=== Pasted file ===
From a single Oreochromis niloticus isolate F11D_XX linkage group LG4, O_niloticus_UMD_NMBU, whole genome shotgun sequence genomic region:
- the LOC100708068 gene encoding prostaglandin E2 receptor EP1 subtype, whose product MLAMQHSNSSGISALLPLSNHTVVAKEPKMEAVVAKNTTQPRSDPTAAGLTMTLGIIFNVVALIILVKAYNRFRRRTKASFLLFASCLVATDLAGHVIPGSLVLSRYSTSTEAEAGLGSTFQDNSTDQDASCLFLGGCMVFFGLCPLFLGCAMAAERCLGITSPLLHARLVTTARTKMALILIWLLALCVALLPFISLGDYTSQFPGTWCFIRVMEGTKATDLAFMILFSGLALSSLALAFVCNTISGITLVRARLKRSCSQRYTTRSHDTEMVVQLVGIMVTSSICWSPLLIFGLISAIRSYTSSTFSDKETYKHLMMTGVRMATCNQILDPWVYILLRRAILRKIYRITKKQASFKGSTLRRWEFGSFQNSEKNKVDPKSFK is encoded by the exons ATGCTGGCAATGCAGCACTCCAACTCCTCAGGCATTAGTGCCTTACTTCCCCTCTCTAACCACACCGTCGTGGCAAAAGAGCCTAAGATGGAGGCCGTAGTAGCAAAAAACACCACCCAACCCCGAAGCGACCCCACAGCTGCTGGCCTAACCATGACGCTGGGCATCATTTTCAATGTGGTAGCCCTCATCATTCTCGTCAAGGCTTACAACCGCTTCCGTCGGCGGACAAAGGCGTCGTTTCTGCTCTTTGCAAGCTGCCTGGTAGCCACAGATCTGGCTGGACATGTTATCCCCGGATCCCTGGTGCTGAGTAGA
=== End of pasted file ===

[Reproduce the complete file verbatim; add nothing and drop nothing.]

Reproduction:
From a single Oreochromis niloticus isolate F11D_XX linkage group LG4, O_niloticus_UMD_NMBU, whole genome shotgun sequence genomic region:
- the LOC100708068 gene encoding prostaglandin E2 receptor EP1 subtype, whose product MLAMQHSNSSGISALLPLSNHTVVAKEPKMEAVVAKNTTQPRSDPTAAGLTMTLGIIFNVVALIILVKAYNRFRRRTKASFLLFASCLVATDLAGHVIPGSLVLSRYSTSTEAEAGLGSTFQDNSTDQDASCLFLGGCMVFFGLCPLFLGCAMAAERCLGITSPLLHARLVTTARTKMALILIWLLALCVALLPFISLGDYTSQFPGTWCFIRVMEGTKATDLAFMILFSGLALSSLALAFVCNTISGITLVRARLKRSCSQRYTTRSHDTEMVVQLVGIMVTSSICWSPLLIFGLISAIRSYTSSTFSDKETYKHLMMTGVRMATCNQILDPWVYILLRRAILRKIYRITKKQASFKGSTLRRWEFGSFQNSEKNKVDPKSFK is encoded by the exons ATGCTGGCAATGCAGCACTCCAACTCCTCAGGCATTAGTGCCTTACTTCCCCTCTCTAACCACACCGTCGTGGCAAAAGAGCCTAAGATGGAGGCCGTAGTAGCAAAAAACACCACCCAACCCCGAAGCGACCCCACAGCTGCTGGCCTAACCATGACGCTGGGCATCATTTTCAATGTGGTAGCCCTCATCATTCTCGTCAAGGCTTACAACCGCTTCCGTCGGCGGACAAAGGCGTCGTTTCTGCTCTTTGCAAGCTGCCTGGTAGCCACAGATCTGGCTGGACATGTTATCCCCGGATCCCTGGTGCTGAGTAGA